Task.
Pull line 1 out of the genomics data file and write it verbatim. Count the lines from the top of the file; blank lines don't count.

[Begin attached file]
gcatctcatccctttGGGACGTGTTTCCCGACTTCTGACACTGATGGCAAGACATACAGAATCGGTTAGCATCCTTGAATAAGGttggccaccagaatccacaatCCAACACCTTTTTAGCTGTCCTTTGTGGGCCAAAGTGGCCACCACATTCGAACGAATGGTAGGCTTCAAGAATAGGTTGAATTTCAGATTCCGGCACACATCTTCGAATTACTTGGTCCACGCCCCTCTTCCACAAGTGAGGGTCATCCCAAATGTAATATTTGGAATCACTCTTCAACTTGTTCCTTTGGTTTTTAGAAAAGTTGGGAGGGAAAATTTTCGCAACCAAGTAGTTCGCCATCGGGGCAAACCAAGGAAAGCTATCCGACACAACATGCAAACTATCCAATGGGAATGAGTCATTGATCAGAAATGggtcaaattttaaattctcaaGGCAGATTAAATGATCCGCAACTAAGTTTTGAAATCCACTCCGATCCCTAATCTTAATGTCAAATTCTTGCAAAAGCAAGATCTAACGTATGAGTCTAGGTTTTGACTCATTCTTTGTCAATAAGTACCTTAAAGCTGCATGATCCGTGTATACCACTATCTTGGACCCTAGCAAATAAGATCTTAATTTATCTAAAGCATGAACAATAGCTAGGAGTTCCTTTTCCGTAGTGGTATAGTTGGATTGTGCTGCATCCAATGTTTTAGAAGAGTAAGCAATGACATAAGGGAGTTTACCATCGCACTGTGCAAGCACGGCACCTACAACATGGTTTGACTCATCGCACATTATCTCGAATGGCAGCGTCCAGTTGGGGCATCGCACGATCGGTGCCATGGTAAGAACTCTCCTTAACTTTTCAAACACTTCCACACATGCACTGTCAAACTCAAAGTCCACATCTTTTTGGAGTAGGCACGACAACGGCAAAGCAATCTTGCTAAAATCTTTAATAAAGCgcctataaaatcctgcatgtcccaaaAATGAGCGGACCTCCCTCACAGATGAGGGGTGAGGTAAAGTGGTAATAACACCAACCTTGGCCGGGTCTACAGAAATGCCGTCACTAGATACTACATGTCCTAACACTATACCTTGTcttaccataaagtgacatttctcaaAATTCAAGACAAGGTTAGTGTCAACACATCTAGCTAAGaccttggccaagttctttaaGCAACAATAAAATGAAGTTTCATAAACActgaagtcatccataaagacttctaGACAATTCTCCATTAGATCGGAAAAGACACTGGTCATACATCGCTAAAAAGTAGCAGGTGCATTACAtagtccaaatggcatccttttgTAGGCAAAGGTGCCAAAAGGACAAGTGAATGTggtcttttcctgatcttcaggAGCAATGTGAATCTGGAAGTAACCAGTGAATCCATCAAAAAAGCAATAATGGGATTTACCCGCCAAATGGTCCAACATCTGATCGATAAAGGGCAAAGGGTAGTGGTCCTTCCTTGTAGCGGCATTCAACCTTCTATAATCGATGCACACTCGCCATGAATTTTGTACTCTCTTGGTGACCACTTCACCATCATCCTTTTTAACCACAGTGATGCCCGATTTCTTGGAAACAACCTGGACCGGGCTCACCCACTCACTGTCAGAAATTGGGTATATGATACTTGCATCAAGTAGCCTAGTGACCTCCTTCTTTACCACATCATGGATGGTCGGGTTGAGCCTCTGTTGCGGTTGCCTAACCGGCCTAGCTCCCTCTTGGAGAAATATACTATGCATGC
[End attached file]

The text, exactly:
gcatctcatccctttGGGACGTGTTTCCCGACTTCTGACACTGATGGCAAGACATACAGAATCGGTTAGCATCCTTGAATAAGGttggccaccagaatccacaatCCAACACCTTTTTAGCTGTCCTTTGTGGGCCAAAGTGGCCACCACATTCGAACGAATGGTAGGCTTCAAGAATAGGTTGAATTTCAGATTCCGGCACACATCTTCGAATTACTTGGTCCACGCCCCTCTTCCACAAGTGAGGGTCATCCCAAATGTAATATTTGGAATCACTCTTCAACTTGTTCCTTTGGTTTTTAGAAAAGTTGGGAGGGAAAATTTTCGCAACCAAGTAGTTCGCCATCGGGGCAAACCAAGGAAAGCTATCCGACACAACATGCAAACTATCCAATGGGAATGAGTCATTGATCAGAAATGggtcaaattttaaattctcaaGGCAGATTAAATGATCCGCAACTAAGTTTTGAAATCCACTCCGATCCCTAATCTTAATGTCAAATTCTTGCAAAAGCAAGATCTAACGTATGAGTCTAGGTTTTGACTCATTCTTTGTCAATAAGTACCTTAAAGCTGCATGATCCGTGTATACCACTATCTTGGACCCTAGCAAATAAGATCTTAATTTATCTAAAGCATGAACAATAGCTAGGAGTTCCTTTTCCGTAGTGGTATAGTTGGATTGTGCTGCATCCAATGTTTTAGAAGAGTAAGCAATGACATAAGGGAGTTTACCATCGCACTGTGCAAGCACGGCACCTACAACATGGTTTGACTCATCGCACATTATCTCGAATGGCAGCGTCCAGTTGGGGCATCGCACGATCGGTGCCATGGTAAGAACTCTCCTTAACTTTTCAAACACTTCCACACATGCACTGTCAAACTCAAAGTCCACATCTTTTTGGAGTAGGCACGACAACGGCAAAGCAATCTTGCTAAAATCTTTAATAAAGCgcctataaaatcctgcatgtcccaaaAATGAGCGGACCTCCCTCACAGATGAGGGGTGAGGTAAAGTGGTAATAACACCAACCTTGGCCGGGTCTACAGAAATGCCGTCACTAGATACTACATGTCCTAACACTATACCTTGTcttaccataaagtgacatttctcaaAATTCAAGACAAGGTTAGTGTCAACACATCTAGCTAAGaccttggccaagttctttaaGCAACAATAAAATGAAGTTTCATAAACActgaagtcatccataaagacttctaGACAATTCTCCATTAGATCGGAAAAGACACTGGTCATACATCGCTAAAAAGTAGCAGGTGCATTACAtagtccaaatggcatccttttgTAGGCAAAGGTGCCAAAAGGACAAGTGAATGTggtcttttcctgatcttcaggAGCAATGTGAATCTGGAAGTAACCAGTGAATCCATCAAAAAAGCAATAATGGGATTTACCCGCCAAATGGTCCAACATCTGATCGATAAAGGGCAAAGGGTAGTGGTCCTTCCTTGTAGCGGCATTCAACCTTCTATAATCGATGCACACTCGCCATGAATTTTGTACTCTCTTGGTGACCACTTCACCATCATCCTTTTTAACCACAGTGATGCCCGATTTCTTGGAAACAACCTGGACCGGGCTCACCCACTCACTGTCAGAAATTGGGTATATGATACTTGCATCAAGTAGCCTAGTGACCTCCTTCTTTACCACATCATGGATGGTCGGGTTGAGCCTCTGTTGCGGTTGCCTAACCGGCCTAGCTCCCTCTTGGAGAAATATACTATGCATGC